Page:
CEO Patrik P. Hoffmann discusses the Swiss watchmaker’s first standalone boutique in India, plans for the New Year and the collections one can expect to see here
What was the motivation to finally set up a mono-brand boutique in India?
We have been invested in the Indian market for a long time — for more than a decade, really. As a brand, we may have been ready to take that step 4-5 years ago, but now we have the right partner. That worked out only over the last 10-12 months.
The advantage of a standalone boutique is for the end consumer, who can go into a Ulysse Nardin store and be able to see the display that reflects the DNA of the brand. Also, with more space, you can showcase more of what the brand is about — not only in terms of products.
We are aware that our choice of Borivali to launch the first boutique is against the norm, but for a brand like Ulysse Nardin, we hope for this to become a destination where our customers go to experience the brand. The word to describe it would be ‘exclusivity’ — the boutique follows our worldwide theme and DNA of the marine world, and you will get a feel of this here too.
What collections can we hope to see at the boutique?
We have the luxury of offering more variety now, since we have a standalone store. Our regular timepieces occupy about 85 per cent of the store, while 15 per cent or so are exclusives to boutiques worldwide. In India, the Executive line is very important for us; it has somehow suited the taste of our customers here. We now also offer the Executive Skeleton Tourbillon, which has a very bold design and we hope it will do well in India. The bulk of our sales here are from two collections — the Marine and Dual Time lines.
Could you sum up the brand’s performance in 2016 and share what we can expect this year?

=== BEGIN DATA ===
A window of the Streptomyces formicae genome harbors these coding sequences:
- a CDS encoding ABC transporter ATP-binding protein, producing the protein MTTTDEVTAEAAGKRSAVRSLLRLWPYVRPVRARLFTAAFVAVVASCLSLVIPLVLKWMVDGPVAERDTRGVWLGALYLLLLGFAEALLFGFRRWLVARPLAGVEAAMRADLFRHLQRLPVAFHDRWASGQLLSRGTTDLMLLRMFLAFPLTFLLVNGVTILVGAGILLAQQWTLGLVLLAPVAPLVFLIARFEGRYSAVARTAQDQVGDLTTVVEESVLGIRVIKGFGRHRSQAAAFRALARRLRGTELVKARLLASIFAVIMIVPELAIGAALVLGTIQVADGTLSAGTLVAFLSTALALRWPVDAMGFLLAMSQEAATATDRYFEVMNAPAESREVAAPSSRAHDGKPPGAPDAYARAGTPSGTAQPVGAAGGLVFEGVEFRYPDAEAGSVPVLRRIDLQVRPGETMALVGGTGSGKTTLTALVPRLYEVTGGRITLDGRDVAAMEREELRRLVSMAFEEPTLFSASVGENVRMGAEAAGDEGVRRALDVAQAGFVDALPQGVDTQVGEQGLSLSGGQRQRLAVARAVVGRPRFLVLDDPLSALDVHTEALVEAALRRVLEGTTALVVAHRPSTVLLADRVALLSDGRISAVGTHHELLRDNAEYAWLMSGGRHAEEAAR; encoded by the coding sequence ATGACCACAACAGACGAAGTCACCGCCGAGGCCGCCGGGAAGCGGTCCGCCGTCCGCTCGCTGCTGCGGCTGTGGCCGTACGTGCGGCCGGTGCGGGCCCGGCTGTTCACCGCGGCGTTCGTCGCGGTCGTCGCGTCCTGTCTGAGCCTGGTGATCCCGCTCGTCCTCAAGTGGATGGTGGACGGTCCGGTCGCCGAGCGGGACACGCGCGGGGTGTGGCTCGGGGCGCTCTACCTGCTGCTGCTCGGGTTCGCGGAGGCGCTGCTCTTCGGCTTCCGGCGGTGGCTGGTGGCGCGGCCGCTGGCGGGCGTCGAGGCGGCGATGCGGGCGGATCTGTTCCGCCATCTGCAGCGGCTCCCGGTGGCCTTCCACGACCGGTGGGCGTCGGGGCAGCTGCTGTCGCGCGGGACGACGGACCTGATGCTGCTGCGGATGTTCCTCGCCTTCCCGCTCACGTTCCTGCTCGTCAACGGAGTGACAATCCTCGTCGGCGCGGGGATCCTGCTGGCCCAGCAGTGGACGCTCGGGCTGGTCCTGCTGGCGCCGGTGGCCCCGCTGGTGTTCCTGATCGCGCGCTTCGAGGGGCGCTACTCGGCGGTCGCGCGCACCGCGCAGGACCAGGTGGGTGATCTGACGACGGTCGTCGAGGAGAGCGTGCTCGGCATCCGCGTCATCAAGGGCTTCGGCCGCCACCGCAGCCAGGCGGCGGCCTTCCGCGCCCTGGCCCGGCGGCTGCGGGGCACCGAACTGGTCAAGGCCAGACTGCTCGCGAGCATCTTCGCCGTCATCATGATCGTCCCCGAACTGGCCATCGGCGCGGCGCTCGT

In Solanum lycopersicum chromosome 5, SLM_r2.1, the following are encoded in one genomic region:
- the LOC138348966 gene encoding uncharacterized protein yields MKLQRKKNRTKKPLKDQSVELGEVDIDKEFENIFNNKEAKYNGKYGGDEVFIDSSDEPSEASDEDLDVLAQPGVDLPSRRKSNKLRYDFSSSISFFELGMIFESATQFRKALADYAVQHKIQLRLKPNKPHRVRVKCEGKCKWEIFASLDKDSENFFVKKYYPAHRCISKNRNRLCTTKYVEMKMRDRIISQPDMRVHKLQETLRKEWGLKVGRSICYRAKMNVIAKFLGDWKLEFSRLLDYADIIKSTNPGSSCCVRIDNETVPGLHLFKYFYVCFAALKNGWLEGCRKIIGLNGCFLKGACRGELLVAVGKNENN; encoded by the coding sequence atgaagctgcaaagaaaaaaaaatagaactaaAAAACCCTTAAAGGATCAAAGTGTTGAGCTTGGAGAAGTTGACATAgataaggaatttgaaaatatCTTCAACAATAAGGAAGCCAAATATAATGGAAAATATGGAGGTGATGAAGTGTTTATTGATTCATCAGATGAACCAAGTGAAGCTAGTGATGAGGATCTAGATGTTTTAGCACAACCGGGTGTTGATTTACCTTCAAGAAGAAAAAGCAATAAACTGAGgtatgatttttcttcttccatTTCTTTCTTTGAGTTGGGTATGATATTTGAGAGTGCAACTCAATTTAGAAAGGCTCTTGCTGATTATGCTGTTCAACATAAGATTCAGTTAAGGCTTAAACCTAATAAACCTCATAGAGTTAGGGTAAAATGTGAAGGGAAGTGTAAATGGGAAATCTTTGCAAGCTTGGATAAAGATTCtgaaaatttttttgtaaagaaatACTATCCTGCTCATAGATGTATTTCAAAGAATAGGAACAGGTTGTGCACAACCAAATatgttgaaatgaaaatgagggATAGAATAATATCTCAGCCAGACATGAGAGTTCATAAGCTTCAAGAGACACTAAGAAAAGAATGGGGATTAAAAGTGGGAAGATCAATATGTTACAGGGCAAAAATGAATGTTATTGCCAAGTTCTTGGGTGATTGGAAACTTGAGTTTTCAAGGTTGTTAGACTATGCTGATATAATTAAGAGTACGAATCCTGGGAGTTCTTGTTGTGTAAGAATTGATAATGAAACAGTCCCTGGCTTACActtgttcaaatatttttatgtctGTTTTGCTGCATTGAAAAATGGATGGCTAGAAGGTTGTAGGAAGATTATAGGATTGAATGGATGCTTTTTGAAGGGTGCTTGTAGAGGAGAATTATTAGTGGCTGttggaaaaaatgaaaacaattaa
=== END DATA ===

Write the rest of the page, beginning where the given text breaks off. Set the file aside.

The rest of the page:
We have streamlined our collections thematically over the last two years. If you look at the product catalogues of 2015 and then 2016, there was an extreme change — an extreme cutting of models to really make communication and merchandising easier.
At SIHH this year, we will live by three keywords — marine, innovation and craftsmanship — which are the USPs of the brand. The marine theme stays important for us because we are sponsoring the America’s Cup, which takes place this year. In terms of innovation, we are going to showcase something we did only once so far in 2007, where we showed a prototype timepiece with 10 innovations in it. Eight of those 10 innovations are today found in our regular timepieces. Thirdly, in terms of craftsmanship, we are making full use of the Manufacture’s ability to create beautiful dials in enamel, jewellery and more.
What makes the association with the America’s Cup a perfect fit?
The association came two years ago, and it was kind of a dream for us because it was the right platform. Once we signed on, I went to San Francisco and was amazed to see 130 technicians and engineers working similarly to how we do, but on a different product. They have so much passion. You don’t really need the America’s Cup to navigate the seas; it’s because the passion is there. The same is the case with a timepiece — it is a work of art. Also, there are so many people behind a race that you never see, and it’s the same with the watch industry. They never get the glory, but they make it happen. So I saw that resemblance. It also helped us because we have a lot of employees, retailers, agents and subsidiaries who were able to associate with this event and it was good for the spirit and culture within the company.
Has the Ulysse Nardin customer profile changed over the years?
Yes, it has become younger over the years. When we go back 30 years to when the renaissance of the mechanical watches came, the buyers were mainly connoisseurs and collectors. Today, collectors are still important, but that doesn’t drive the brand. General people appreciate good art and design these days, and they come to us for watches that marry good design and inner life.
Is the Indian customer very different from his European or American counterpart?
I always use the term ‘same same but not the same’ to describe the markets. The Indian market is very sophisticated — similar to the rest of the Asian market, but not so similar to the US. Here, people are a lot more alert when it comes to the mechanics, design and details of watches than they are in the US. You have markets where the design is more important and then others where the inner life of the watch is more important. People here value both.